Tripodial Slab Cup

Lesson Plan, Grades 5-12, Art, Math, Social Studies, Ceramics & Sculptures, 3-D, Multi-Cultural


Lesson Plan and Artwork by Eric Orr 

Have you ever sat at a table in a restaurant that had uneven legs that rocked and were always moving? Very annoying! This lesson tackles that problem by using three legs to create a very stable pot foot. A tripod is always stable. Various cultures have created pottery with three feet. Reference ewers and vases of the Chinese Song Dynasty, 960-1279 A.D. Earthenware pots of the Mexican Classic Period 300-900 A.D., as well as Nigerian pots and ancient Cretan pots of the late Minoan period, 1450-1400 B.C. 


  • Students will discuss why humans, animals and insects have an even number of legs. Why/how are they always stable? Why is a tripod always stable? Does a man with a can seek that stability?
  • Students will glaze and fire their functional ware.
  • In this clay lesson students will create a textured cup having three feet.
  • Students will analyze their designs and craftsmanship in a class critique.

Supplies Needed

Art Clay
Fettling Knife
Modeling Tools, set of 10
Clay Slabmaking Kit
Continuous Design Tools, Deco Patterns
Texture Mat, Swirls
Continuous Design Tools, N American
Texture Mat, Retro Squares
Foundation Glaze, Pints
*Here are the supplies needed for this lesson plan for reference. Find a convenient carousel of shoppable products for this lesson below.


Standard #1: Generate and conceptualize artistic ideas and work.
Standard #2: Organize and develop artistic ideas and work.
Standard #3: Define and complete artistic work.
Standard #5: Develop and refine artistic work for presentation.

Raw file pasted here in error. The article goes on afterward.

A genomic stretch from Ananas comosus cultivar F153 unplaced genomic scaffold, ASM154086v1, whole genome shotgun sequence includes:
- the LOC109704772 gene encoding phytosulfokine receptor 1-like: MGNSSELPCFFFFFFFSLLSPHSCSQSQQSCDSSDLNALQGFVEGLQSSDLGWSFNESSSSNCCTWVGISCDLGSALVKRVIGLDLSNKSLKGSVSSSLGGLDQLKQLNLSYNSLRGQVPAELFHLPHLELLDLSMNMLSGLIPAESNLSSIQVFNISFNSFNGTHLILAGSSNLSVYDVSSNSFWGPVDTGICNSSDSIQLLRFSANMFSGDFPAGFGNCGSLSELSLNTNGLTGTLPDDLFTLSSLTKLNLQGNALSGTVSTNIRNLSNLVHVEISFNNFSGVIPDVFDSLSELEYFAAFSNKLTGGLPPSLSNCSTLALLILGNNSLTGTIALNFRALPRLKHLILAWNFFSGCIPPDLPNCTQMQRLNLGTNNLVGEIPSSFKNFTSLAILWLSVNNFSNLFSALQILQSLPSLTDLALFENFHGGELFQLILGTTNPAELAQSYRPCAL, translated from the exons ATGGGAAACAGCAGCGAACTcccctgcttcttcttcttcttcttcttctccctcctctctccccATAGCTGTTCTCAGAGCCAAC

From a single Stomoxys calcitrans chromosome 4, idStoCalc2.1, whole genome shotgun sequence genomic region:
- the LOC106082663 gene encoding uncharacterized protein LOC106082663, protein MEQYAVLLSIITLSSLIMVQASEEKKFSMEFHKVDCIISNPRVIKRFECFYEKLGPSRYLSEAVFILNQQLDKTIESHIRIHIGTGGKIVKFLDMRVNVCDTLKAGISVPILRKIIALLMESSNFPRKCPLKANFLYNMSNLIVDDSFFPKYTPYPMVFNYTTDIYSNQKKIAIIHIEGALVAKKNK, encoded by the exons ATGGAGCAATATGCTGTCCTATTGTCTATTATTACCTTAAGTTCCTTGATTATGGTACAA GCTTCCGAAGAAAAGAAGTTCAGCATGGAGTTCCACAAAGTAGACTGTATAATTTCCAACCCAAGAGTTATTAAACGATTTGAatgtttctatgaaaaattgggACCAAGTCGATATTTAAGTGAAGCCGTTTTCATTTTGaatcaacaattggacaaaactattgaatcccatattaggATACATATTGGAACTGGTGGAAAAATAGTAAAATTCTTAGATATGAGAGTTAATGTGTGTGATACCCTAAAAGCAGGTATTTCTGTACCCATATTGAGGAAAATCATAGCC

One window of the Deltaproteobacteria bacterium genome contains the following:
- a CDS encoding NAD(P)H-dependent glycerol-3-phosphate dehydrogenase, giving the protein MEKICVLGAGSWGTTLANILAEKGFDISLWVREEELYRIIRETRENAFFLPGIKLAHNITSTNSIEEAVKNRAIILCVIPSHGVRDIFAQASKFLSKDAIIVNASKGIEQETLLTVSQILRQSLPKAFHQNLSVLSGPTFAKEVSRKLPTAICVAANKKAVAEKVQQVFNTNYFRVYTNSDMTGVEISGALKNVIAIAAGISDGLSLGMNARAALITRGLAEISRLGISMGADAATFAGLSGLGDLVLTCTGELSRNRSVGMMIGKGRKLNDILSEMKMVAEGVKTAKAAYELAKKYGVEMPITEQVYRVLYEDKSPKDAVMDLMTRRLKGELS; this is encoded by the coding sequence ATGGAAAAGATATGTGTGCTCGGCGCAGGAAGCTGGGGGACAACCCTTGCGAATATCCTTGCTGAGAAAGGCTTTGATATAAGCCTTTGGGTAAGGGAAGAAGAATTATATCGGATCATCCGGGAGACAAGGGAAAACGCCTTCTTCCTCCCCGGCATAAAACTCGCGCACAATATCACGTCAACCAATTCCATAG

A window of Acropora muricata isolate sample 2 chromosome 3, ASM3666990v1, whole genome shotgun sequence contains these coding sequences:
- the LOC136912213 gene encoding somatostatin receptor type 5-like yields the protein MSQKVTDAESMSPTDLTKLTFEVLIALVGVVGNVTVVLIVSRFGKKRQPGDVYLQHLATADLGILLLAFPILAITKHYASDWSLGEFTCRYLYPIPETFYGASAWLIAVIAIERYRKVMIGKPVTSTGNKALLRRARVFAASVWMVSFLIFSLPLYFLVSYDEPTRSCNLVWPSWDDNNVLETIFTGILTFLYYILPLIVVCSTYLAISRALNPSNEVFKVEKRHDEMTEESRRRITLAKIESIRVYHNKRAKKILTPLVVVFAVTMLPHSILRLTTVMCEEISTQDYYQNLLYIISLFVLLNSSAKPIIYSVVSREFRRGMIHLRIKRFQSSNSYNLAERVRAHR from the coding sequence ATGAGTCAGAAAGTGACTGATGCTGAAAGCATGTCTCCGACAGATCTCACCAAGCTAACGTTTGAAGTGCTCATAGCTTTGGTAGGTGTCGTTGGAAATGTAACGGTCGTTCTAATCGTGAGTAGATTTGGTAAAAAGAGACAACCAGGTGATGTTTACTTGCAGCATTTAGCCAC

Standard #7: Perceive and analyze artistic work.
Standard #11: Relate artistic ideas and works with societal, cultural and historical context to deepen understanding.



Depending on height and diameter of desired cup, wedge and roll out 1.5 to 2 lbs. of White Art Clay using roller, mat and guide sticks to a ¼” thick rectangular slab.


Determine location of textured design on the cup. Texture with design tool, texture mats or stamps.


With a fettling knife and ruler, cut the slab into a rectangle whose circumference will fit around a newspaper-covered pipe, can or cylinder. Remember that circumference = Pi (3.14) x Diameter. The width of the textured slab will be the height of the cup.


Place the slab around the cylinder. Cut to length, score and slip the seam. Smooth the joint. Note that the cup is upside down on the tube.


Slide the clay ring off the cylinder top about 1.5 to 2”. Gently fold the clay bottom of the cup creating three equilateral feet and gently pinch the three feet together, score and slip. The cup bottom has a triangular hole, so cut a small triangle of clay, score and slip the edges and close the bottom.


Finish the tripodial foot. More clay may be added to the foot area to increase cup height.


Slide the cup off the tube. On the inside, reinforce side and bottom joints and smooth so cup will hold liquid. Gently tap the three feet on the table and note that the rim is parallel with the table top. Add a slab or coil handle from scrap clay.


Roll a coil and score and slip it to the rim. This will be against the user’s lips so be sure it is nice and smooth.


When dry, bisque fire to cone 04, 1949º F.


Glaze and fire to appropriate cone.